The top contenders for the Republican presidential nomination have repeatedly indicated extreme anti-environmental policy preferences, demonstrating to an unprecedented degree lack of concern for the tremendous health costs of pollution. (Note: A study led by the former — now deceased — head of the Harvard Medical School found that the health & environmental costs of coal, alone, come to approximately $500 billion a year in the United States.)
In the latest news on this front, the National Environmental Scorecard from the League of Conservation Voters found that presidential nominee contenders Ted Cruz (R-TX) and Marco Rubio (R-FL) voted against environmental protection and improvement 100% of the time. They voted against the environment, and thus public health, not once, not twice, but dozens of times. Any time they got the chance.
Note that this isn’t a big departure from the party as a whole. House Republicans got a score of 3% from the scorecard, while Senate Republicans got a score of 5%.
“These votes include favoring the now-rejected Keystone XL Pipeline, supporting a law that would expedite applications to drill on public lands, and voting for a resolution blocking the Clean Power Plan, among dozens of others,” Climate Progress notes. Going on:
“Rubio and Cruz are well-known climate-deniers. Cruz, chairman of the Senate’s Subcommittee on Space, Science, and Competitiveness, held a hearing to discuss the reality of human-caused climate change in December. “There has been no significant global warming in the past 18 years,” Cruz said then, just a month before the National Oceanic and Atmospheric Administration and NASA announced that 2015 was the hottest year on record globally. Rubio, for his part, said in 2014 that he did not “believe that human activity is causing these dramatic changes to our climate the way these scientists are portraying it.””
Ah, yes, those pesky, deceitful scientists. Everyone knows they’re just pulling our collective leg, right? Politicians who receive millions of dollars from fossil fuel industries and spend their days and nights with lobbyists intent on brainwashing them, on the other hand, have a much more accurate sense of the deep and rigorous science of our climate and why it has been heating up directly in step with CO2 emissions….
What’s the point of science anyway? Why don’t we just let politicians decide why the world works like it does?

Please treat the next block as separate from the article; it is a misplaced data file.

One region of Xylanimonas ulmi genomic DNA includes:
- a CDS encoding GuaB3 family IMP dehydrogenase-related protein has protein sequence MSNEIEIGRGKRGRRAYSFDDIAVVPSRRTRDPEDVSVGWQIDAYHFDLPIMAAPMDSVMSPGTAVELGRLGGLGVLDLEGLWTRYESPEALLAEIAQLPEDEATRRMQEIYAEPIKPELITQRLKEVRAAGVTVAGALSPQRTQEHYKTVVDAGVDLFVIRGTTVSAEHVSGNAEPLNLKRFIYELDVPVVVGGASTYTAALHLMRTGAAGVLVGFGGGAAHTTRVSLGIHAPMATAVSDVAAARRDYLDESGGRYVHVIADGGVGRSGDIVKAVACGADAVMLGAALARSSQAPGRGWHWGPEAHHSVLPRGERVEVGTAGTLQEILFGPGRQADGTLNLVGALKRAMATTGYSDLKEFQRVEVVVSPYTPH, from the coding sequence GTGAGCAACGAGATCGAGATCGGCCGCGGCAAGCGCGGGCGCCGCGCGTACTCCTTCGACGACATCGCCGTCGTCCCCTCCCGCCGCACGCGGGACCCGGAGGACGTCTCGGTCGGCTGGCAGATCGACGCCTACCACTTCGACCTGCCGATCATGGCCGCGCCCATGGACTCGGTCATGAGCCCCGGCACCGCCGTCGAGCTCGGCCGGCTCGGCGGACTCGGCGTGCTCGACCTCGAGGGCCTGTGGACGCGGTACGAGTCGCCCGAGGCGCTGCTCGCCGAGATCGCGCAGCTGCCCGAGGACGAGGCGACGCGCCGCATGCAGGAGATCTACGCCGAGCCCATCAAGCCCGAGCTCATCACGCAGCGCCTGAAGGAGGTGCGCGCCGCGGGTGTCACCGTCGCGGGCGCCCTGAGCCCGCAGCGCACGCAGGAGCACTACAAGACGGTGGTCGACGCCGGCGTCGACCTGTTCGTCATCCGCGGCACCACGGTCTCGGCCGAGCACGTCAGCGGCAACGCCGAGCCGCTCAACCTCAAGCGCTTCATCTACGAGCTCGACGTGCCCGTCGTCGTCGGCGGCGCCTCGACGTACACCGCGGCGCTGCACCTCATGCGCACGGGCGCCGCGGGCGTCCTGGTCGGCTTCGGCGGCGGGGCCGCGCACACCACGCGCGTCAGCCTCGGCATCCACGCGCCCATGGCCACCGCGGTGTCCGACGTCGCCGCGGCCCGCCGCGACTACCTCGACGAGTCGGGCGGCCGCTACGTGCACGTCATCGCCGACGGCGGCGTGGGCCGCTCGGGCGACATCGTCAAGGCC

Sadly, this Congress is the most anti-environmental Congress in US history. And the presidential debates don’t indicate things will get any better. Donald Trump, the Republican frontrunner, stated last night in the latest Republican presidential primary debate when talking about what cuts he would make to adjust for massive tax cuts: “Environmental protection. We waste all of this money.”
The moderator, by the way, noted that an analysis from the Independent Tax Foundation found that Trump’s tax cuts (which would be larger than Ronald Reagan’s and George W. Bush’s) would cost the country ~$10 trillion, even taking into account projected economic benefits from lower taxes. He also noted that the entire Department of Education (which Trump seems set on defunding as well as the EPA) uses ~$68 billion of federal money and the EPA uses ~$8 billion, together coming to ~$76 billion, nowhere close to the current deficit of ~$544 billion, nor the $10 trillion figure mentioned above (the cost to the country from Trump’s proposed tax cuts). I don’t think there’s any wonder why Trump indicated last week that he loved “the poorly educated.”
Meanwhile, establishment Republicans have been terrified of Trump getting the nomination and possibly becoming president, and express bewilderment about how popular Trump has become in their party. It’s really no surprise to anyone who pays attention, though: Republican congresspeople, Republican presidential candidates, and conservative media have been demonizing Obama and Democrats practically nonstop for the past ~8 years. They’ve fostered more and more hate and frustration for years, and Trump has tapped into that to destroy his opponents in the Republican primary. The voters aren’t particularly interested in policy details, nor how accurate their leaders’ statements are. Republican leaders seem astonished at how much Trump gets away with, but they have fostered this type of involvement from the voters for decades.
Anyone who looks into the effects of Reaganomics and trickle-down economics with an open mind can easily discover that these ideological approaches to the US economy have greatly damaged the middle class and dramatically increased inequality in the country.
Anyone who thinks that defunding the EPA and triggering pollution in US cities like we see in Beijing and New Delhi is a good idea has lost what seem to be any critical thinking skills.
Anyone who thinks that less regulation of Wall Street will not result in another financial crisis, that less regulation of polluters will somehow save the country money, that less funding for education will somehow “make America great again” and not result in a further dumbing down of American understanding of the economy, healthcare, and climate science… well, I’ll be a little disappointed if anyone chimes in with such beliefs.
“Ironically, surveys of Republicans in the general population indicate that majorities actually support environmental protection,” Robert Durant, emeritus professor in the school of public affairs at American University, told Climate Progress.
Interestingly, btw, Bernie Sanders received a score of 100% from the League of Conservation Voters. It’s a similar story with reining in Wall Street and corporate corruption. Bernie is all for it, in unison with the majority of the population, yet faces an uphill battle for the presidency due to the great influence of money in politics.
Images by League of Conservation Voters
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